Happened to drive by two construction projects. The new Education Building at SAU has filled in between the Wharton Nursing Building, and the Blanchard Business Building. Students and professors will be inside next fall. Most of the work at the Performing Arts Center at Magnolia High School has gone to the interior. We look forward to performances there. Things are happening in Magnolia despite the pandemic. We expect this community to charge out of the gate once we’re clear of COVID.
An email let us know that the Magnolia Panthers beat Foreman 98-0 in a 1947 football game. That would seem to be the record for most points that Magnolia has scored against an opponent, which became of interest after Magnolia beat Greenbrier 76-55 on Friday night. It’s also interesting that the two teams put 131 points on the board. Wow.
A friend mentioned that he saw us on television on Tuesday, which threw us. Actually, he heard us ask a question during Gov. Asa Hutchinson’s weekly COVID-19 press conference, which we join via Zoom. We wanted to know what adjustments he’ll make to his budget package for the upcoming legislative session due to COVID’s hit. He said there will be some, but he’s hoping for more federal aid. Guess our question would be more appropriately addressed to, well, you know who, the next guy in the White House since he’ll be the one with access to the Treasury’s printing press.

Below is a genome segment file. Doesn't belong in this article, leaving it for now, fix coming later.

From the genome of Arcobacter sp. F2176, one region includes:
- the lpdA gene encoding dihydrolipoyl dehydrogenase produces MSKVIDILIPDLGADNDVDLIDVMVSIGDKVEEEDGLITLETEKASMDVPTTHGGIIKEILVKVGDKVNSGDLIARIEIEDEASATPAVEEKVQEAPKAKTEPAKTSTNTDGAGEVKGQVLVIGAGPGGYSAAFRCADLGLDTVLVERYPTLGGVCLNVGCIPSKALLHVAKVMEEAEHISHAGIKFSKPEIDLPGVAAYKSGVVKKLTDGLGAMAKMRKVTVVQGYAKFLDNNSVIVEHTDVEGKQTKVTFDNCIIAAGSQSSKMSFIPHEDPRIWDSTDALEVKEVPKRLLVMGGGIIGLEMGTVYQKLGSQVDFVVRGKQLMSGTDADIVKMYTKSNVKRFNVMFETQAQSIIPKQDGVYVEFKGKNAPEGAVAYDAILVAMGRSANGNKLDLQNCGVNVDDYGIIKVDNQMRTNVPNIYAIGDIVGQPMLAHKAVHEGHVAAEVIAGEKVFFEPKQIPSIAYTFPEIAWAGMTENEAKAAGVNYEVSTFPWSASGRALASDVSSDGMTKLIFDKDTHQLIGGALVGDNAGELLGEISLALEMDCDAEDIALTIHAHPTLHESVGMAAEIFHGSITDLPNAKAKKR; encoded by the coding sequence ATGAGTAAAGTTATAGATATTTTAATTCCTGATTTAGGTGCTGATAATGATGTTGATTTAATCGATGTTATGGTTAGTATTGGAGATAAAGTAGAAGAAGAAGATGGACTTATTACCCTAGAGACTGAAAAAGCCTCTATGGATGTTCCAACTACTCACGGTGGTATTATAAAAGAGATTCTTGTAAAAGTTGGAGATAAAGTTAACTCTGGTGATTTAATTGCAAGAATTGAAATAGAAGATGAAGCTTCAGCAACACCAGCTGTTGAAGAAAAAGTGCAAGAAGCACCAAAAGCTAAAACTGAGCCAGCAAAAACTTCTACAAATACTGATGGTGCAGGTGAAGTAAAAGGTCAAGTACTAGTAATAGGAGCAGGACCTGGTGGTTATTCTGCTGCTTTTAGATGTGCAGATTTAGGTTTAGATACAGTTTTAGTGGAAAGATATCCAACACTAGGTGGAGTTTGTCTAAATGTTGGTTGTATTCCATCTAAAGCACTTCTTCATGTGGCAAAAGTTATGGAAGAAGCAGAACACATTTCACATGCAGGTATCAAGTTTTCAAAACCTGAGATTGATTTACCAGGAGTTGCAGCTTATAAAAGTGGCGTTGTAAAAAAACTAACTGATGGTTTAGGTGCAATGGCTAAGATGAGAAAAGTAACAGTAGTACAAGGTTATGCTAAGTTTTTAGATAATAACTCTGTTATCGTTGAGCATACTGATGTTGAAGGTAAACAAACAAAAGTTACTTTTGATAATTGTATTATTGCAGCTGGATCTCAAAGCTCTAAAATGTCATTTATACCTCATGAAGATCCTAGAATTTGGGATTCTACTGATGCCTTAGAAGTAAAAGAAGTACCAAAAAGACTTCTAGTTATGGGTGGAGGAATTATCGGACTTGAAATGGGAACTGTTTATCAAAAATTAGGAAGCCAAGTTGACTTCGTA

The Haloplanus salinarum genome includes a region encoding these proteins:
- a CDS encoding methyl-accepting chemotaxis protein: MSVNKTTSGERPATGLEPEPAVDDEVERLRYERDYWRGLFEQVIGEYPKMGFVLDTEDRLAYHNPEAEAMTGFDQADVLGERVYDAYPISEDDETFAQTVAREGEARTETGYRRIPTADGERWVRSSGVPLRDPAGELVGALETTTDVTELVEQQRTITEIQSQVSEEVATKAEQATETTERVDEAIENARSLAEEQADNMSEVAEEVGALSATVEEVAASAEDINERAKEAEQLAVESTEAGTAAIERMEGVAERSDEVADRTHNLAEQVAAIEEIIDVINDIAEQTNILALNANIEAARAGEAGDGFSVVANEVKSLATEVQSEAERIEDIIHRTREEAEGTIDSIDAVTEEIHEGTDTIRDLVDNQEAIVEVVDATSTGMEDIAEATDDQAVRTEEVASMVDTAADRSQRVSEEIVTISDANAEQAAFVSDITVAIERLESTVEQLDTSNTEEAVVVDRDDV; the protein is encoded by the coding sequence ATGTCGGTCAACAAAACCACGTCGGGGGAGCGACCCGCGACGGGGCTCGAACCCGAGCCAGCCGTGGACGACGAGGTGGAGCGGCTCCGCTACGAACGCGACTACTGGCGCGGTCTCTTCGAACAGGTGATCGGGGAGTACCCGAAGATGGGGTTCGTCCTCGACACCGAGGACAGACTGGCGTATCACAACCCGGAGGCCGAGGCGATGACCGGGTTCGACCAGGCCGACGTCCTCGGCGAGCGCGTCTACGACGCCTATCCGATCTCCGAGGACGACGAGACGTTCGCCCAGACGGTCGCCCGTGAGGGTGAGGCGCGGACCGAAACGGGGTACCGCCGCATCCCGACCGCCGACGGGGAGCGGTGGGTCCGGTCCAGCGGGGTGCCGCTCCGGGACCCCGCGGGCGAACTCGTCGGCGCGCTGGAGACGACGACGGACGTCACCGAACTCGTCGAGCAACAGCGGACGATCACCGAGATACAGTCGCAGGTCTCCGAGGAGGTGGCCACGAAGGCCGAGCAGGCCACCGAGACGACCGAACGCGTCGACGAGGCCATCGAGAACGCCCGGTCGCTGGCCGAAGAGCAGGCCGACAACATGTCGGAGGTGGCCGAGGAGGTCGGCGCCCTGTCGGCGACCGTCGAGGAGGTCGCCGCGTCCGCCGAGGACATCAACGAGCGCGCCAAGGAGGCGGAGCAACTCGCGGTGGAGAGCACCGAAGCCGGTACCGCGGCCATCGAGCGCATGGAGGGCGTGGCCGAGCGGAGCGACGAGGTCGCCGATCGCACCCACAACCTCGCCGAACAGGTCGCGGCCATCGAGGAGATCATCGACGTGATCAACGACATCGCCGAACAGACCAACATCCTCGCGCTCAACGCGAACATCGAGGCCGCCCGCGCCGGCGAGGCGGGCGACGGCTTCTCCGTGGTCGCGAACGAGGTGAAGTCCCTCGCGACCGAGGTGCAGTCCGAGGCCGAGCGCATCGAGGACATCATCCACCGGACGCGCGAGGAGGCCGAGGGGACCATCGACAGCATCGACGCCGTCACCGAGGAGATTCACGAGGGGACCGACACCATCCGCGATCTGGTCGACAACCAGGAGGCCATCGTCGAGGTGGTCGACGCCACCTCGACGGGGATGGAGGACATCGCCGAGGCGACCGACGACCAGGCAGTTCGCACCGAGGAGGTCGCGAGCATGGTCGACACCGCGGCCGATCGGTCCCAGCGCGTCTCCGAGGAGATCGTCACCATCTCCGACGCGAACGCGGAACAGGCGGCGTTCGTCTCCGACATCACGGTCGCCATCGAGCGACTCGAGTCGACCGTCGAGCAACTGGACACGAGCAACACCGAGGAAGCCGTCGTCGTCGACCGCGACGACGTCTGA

We didn’t understand the concept of bitcoin until a couple of nights ago. Someone explained that if Americans had access to a different type of currency, they may prefer to use it instead of U.S. dollars. That could happen, especially when the U.S. government runs the aforementioned printing presses to produce COVID relief money that’s not backed up by real value added to the economy through goods and services. In other words – the inflation headache that may follow COVID.
This column will not be published on Thursday and Friday as we relax a little during Thanksgiving.
The region was edging a little bit into drought status but the rainfall on Wednesday and Thursday will take that off the charts. Five years ago at this time, the region was concerned about a renewal of flooding along the Red River following the big flood of June 2015.